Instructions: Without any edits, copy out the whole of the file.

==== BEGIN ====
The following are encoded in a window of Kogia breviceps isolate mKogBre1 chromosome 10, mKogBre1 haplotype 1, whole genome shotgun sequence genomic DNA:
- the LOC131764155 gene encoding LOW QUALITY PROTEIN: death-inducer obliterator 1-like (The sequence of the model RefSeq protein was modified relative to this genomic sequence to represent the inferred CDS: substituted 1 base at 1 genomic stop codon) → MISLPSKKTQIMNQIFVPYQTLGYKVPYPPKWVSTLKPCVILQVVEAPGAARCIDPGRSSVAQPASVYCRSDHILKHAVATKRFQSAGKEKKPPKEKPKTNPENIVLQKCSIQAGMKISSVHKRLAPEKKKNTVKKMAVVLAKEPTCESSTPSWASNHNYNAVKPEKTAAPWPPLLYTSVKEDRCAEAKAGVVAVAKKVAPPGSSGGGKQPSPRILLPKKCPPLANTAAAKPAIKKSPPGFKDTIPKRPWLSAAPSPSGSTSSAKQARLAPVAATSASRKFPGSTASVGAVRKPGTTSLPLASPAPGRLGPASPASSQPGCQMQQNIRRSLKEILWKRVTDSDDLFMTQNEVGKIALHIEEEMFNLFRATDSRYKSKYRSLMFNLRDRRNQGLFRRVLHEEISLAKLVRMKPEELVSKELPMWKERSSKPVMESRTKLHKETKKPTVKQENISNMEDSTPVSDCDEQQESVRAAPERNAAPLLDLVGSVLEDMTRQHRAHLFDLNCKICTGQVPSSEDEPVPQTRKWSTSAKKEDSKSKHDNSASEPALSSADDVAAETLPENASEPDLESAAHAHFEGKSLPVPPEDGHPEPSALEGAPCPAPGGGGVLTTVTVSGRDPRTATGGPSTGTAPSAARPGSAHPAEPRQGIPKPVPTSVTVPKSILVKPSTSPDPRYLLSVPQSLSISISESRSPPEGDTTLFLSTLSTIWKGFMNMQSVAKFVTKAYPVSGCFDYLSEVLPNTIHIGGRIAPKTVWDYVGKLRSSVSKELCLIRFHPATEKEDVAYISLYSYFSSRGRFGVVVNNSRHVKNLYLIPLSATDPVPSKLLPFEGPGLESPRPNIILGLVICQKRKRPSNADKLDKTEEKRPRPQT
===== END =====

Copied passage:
The following are encoded in a window of Kogia breviceps isolate mKogBre1 chromosome 10, mKogBre1 haplotype 1, whole genome shotgun sequence genomic DNA:
- the LOC131764155 gene encoding LOW QUALITY PROTEIN: death-inducer obliterator 1-like (The sequence of the model RefSeq protein was modified relative to this genomic sequence to represent the inferred CDS: substituted 1 base at 1 genomic stop codon) → MISLPSKKTQIMNQIFVPYQTLGYKVPYPPKWVSTLKPCVILQVVEAPGAARCIDPGRSSVAQPASVYCRSDHILKHAVATKRFQSAGKEKKPPKEKPKTNPENIVLQKCSIQAGMKISSVHKRLAPEKKKNTVKKMAVVLAKEPTCESSTPSWASNHNYNAVKPEKTAAPWPPLLYTSVKEDRCAEAKAGVVAVAKKVAPPGSSGGGKQPSPRILLPKKCPPLANTAAAKPAIKKSPPGFKDTIPKRPWLSAAPSPSGSTSSAKQARLAPVAATSASRKFPGSTASVGAVRKPGTTSLPLASPAPGRLGPASPASSQPGCQMQQNIRRSLKEILWKRVTDSDDLFMTQNEVGKIALHIEEEMFNLFRATDSRYKSKYRSLMFNLRDRRNQGLFRRVLHEEISLAKLVRMKPEELVSKELPMWKERSSKPVMESRTKLHKETKKPTVKQENISNMEDSTPVSDCDEQQESVRAAPERNAAPLLDLVGSVLEDMTRQHRAHLFDLNCKICTGQVPSSEDEPVPQTRKWSTSAKKEDSKSKHDNSASEPALSSADDVAAETLPENASEPDLESAAHAHFEGKSLPVPPEDGHPEPSALEGAPCPAPGGGGVLTTVTVSGRDPRTATGGPSTGTAPSAARPGSAHPAEPRQGIPKPVPTSVTVPKSILVKPSTSPDPRYLLSVPQSLSISISESRSPPEGDTTLFLSTLSTIWKGFMNMQSVAKFVTKAYPVSGCFDYLSEVLPNTIHIGGRIAPKTVWDYVGKLRSSVSKELCLIRFHPATEKEDVAYISLYSYFSSRGRFGVVVNNSRHVKNLYLIPLSATDPVPSKLLPFEGPGLESPRPNIILGLVICQKRKRPSNADKLDKTEEKRPRPQT